McGahn's lawyer, William Burck, previously wrote to Nadler that McGahn "remains obligated to maintain the status quo and respect the president's instructions."
Attorneys for the House wrote in their August complaint that the "absolute immunity" claim has "no grounding in the Constitution, any statues or case law," and say the president cited "no legal authority" for McGahn -- who is a private citizen -- to defy a congressional subpoena.
In its August lawsuit, the Judiciary Committee wrote that McGahn is a critical witness to determining whether articles of impeachment are necessary.
"The Judiciary Committee is now determining whether to recommend articles of impeachment against the President based on the obstructive conduct described by the Special Counsel," the filing said. "But it cannot fulfill this most solemn constitutional responsibility without hearing testimony from a crucial witness to these events: former White House Counsel Donald G. McGahn II."
Following the judge's decision Burck said, "Don McGahn will comply with Judge Jackson's decision unless it is stayed pending appeal. DOJ is handling this case, so you will need to ask them whether they intend to seek a stay."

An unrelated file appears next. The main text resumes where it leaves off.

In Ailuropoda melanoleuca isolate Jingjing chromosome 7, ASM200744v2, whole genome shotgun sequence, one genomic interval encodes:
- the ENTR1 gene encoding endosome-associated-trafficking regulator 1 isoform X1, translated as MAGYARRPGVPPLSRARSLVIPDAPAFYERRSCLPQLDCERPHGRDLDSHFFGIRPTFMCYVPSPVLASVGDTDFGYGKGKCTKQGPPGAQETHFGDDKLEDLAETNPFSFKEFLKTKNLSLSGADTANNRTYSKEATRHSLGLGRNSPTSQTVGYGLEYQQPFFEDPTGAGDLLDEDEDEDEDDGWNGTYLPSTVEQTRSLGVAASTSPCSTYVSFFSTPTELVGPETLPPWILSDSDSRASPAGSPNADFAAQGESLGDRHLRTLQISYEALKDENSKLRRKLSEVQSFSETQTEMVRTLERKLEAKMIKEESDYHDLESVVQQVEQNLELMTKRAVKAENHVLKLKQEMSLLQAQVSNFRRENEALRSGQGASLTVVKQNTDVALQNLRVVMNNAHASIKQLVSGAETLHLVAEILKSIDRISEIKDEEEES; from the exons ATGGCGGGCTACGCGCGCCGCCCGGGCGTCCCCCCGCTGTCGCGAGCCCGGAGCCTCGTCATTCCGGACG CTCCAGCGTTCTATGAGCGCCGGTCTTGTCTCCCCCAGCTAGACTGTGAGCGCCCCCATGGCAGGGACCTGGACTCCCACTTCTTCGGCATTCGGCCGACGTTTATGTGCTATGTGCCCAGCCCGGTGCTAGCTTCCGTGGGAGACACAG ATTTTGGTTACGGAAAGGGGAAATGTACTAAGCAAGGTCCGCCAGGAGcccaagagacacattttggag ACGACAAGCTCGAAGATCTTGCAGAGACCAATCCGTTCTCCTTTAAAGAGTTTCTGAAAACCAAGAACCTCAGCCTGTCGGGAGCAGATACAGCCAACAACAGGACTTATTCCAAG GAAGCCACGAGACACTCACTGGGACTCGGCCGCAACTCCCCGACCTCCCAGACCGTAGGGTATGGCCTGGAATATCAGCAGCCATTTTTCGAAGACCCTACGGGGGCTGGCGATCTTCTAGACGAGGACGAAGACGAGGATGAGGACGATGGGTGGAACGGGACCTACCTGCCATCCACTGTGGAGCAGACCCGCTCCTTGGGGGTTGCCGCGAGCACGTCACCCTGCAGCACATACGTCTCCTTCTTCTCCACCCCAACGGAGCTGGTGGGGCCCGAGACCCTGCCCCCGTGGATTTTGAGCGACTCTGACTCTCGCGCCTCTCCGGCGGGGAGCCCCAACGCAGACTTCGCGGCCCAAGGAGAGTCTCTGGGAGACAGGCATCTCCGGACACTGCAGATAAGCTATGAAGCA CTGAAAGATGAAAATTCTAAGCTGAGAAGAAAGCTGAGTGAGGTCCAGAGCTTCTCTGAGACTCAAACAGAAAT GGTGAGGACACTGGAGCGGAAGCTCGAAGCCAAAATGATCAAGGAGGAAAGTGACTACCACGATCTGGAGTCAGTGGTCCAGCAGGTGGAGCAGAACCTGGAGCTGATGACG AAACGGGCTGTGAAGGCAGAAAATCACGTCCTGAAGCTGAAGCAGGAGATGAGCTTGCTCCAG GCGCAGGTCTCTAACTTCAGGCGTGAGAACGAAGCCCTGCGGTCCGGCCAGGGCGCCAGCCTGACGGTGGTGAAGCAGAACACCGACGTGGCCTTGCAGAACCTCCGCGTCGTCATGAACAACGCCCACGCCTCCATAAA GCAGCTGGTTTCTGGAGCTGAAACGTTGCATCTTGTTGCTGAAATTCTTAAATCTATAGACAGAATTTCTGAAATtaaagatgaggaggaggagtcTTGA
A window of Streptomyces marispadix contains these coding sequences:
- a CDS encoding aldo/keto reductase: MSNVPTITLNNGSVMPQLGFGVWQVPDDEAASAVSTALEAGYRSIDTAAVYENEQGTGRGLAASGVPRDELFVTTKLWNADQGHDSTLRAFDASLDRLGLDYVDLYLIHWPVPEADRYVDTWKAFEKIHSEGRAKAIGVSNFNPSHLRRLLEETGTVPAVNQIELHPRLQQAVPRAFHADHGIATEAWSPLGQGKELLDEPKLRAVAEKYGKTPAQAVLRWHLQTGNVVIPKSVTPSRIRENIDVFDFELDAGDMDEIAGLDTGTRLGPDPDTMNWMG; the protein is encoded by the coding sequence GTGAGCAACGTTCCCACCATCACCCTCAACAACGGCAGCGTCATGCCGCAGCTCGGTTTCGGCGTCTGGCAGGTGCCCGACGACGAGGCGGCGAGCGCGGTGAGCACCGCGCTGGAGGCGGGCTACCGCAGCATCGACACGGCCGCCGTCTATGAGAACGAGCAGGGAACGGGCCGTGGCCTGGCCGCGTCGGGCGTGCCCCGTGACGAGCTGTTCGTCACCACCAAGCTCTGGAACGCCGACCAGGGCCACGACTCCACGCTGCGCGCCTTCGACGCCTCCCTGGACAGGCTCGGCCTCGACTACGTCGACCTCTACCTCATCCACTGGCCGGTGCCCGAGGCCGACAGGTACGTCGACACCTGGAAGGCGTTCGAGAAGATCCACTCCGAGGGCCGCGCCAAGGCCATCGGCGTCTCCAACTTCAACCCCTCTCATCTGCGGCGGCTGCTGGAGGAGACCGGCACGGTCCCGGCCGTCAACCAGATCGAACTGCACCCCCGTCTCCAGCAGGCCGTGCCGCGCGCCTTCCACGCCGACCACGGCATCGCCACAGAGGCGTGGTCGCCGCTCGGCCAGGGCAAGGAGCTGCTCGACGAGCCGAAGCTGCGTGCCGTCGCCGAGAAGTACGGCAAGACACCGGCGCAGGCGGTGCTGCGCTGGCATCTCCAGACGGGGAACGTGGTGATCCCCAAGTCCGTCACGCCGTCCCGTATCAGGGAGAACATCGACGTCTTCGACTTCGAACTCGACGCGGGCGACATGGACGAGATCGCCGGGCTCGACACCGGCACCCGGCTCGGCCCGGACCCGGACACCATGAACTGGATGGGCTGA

Shortly after the judge issued her decision on Monday, Justice Department spokesperson Kerri Kupec told ABC News that the department plans to appeal the court's ruling and seek a stay pending the appeal.
Mueller had requested to speak with McGahn about the circumstances surrounding former FBI Director James Comey's firing and his reported involvement in the events surrounding former Attorney General Jeff Sessions' recusal from the Russia investigation. McGahn, a key witness in Mueller's probe, spent more than 30 hours talking with investigators. Democrats have also been privately discussing multiple articles of impeachment, and have weighed an obstruction of justice charge centered on the president's efforts to obstruct Mueller's investigation.
While the Department of Justice has turned over summaries of interviews with some Mueller witnesses to the House Judiciary committee as part of an agreement reached by the committee and the DOJ, notes from McGahn's interview have not yet been turned over, according to a court filing submitted by the Justice Department last month.
Executive branch claims of "absolute immunity" are also being considered in a separate case moving in the D.C. District Court, related to testimony from individuals called before Congress as part of the impeachment probe.
That case, brought by former deputy national security adviser Charles Kupperman, asks a judge to decide whether he must provide testimony to Congress despite instruction from the White House not to comply with the request. Kupperman's attorney also represents former national security adviser John Bolton. That attorney, Chuck Cooper, told ABC news that Bolton will not testify without being subpoenaed.
Trump's legal team wrote in a motion to dismiss the Kupperman case earlier this month that the Office of Legal Counsel had concluded that Kupperman had qualified as a senior adviser and, as such, "was absolutely immune from compelled testimony before Congress regarding his officials duties."